From the Archives: Fighting the Poll TaxSeptember 04, 2012
In August 1940, AAUW Atlanta (GA) Branch member Margot Gayle visited Washington, D.C. It was not your typical summer tourist trip. Gayle was determined to meet with members of Congress. Her goal? To provide them with The Statement of 100 Southern Women, a document signed by women from eight Southern states that called for the abolishment of the poll tax requirement for voting. Many of the signers were AAUW members. And not coincidentally, Gayle arrived in D.C. on the 20th anniversary of the passage of the 19th Amendment, which granted women the right to vote.
Gayle recognized that the poll tax was not merely a local or Southern issue but one that had “effects far beyond the borders of the eight Southern states which retain it tied to the vote.” She accepted that the tax was often viewed as a “sectional problem dealing with local election laws” but was adamant that it actually “denies to the country a truly representative form of government.”
While in Washington, Gayle also spoke with Francis Valiant Speek of the AAUW Committee on Economic and Legal Status of Women. Gayle inquired whether the AAUW national office was studying the poll tax, which disproportionately affected women. Speek replied that AAUW had already begun surveying Southern branches and had thrown its support behind federal legislation that would outlaw the tax. The two AAUW forces, one local and one national, joined together.
Two years later, AAUW sponsored The Poll Tax, a report written by lawyer Eleanor Bontecou that studied the tax and its effects on voter turnout in the eight Southern states. Bontecou was dedicated to the cause — she was working with the Southern Conference for Human Welfare to study the tax and with well-known political scientist Ralph Johnson Bunche on issues relating to Southern suffrage. In fact, Bontecou used the proceeds from her previous earnings to fund the research and writing of The Poll Tax for AAUW. Bontecou’s insightful study outlined the history of the relationship between voting rights and property, the racist motives for the poll tax, and the momentous effect that the practice had on voter turnout.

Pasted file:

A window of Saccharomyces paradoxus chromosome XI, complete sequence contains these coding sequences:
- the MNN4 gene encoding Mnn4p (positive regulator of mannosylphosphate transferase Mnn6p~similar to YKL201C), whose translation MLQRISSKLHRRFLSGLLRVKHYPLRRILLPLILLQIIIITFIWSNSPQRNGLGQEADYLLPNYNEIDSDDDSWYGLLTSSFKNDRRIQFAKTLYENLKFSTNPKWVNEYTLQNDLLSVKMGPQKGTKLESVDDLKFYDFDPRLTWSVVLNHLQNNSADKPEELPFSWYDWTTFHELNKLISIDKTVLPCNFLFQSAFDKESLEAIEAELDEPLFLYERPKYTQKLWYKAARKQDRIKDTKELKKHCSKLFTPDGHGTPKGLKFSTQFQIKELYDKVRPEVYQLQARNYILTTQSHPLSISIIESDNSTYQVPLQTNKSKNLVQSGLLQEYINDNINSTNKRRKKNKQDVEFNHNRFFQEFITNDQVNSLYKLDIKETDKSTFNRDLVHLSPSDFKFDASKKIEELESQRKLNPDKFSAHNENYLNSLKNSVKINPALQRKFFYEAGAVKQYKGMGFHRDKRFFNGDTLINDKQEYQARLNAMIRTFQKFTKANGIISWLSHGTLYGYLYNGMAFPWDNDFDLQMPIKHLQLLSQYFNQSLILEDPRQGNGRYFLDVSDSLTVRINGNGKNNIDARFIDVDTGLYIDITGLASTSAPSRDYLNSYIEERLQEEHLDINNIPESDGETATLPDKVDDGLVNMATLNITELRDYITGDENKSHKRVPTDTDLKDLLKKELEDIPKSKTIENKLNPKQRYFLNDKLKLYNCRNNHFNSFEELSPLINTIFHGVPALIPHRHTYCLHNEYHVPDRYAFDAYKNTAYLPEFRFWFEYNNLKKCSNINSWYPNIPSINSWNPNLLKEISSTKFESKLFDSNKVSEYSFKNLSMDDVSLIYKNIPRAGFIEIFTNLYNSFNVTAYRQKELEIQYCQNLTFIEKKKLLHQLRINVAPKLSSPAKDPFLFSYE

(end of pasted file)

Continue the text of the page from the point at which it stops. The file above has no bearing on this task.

The report was published right before Senate hearings on the Geyer-Pepper Bill, the federal anti-poll tax legislation that was filibustered by Southern states and never passed. Although many states subsequently removed the poll tax requirement without federal mandate, it wasn’t until the ratification of the 24th Amendment in 1964 and the Voting Rights Act of 1965 that the poll tax was officially prohibited.
Today, Americans don’t have to open their wallets to vote — at least not to get out cash — but many still encounter barriers like voter-identification requirements. As the 2012 elections draw closer, AAUW can say with pride that we are continuing our long-standing tradition of protecting enfranchisement by opposing any form of voter suppression. Read more about voter-ID laws in the Fall issue of Outlook magazine, and read the full 1942 poll tax report for yourself at the AAUW Online Museum.
This post was written by AAUW Archivist and Records Manager Suzanne Gould.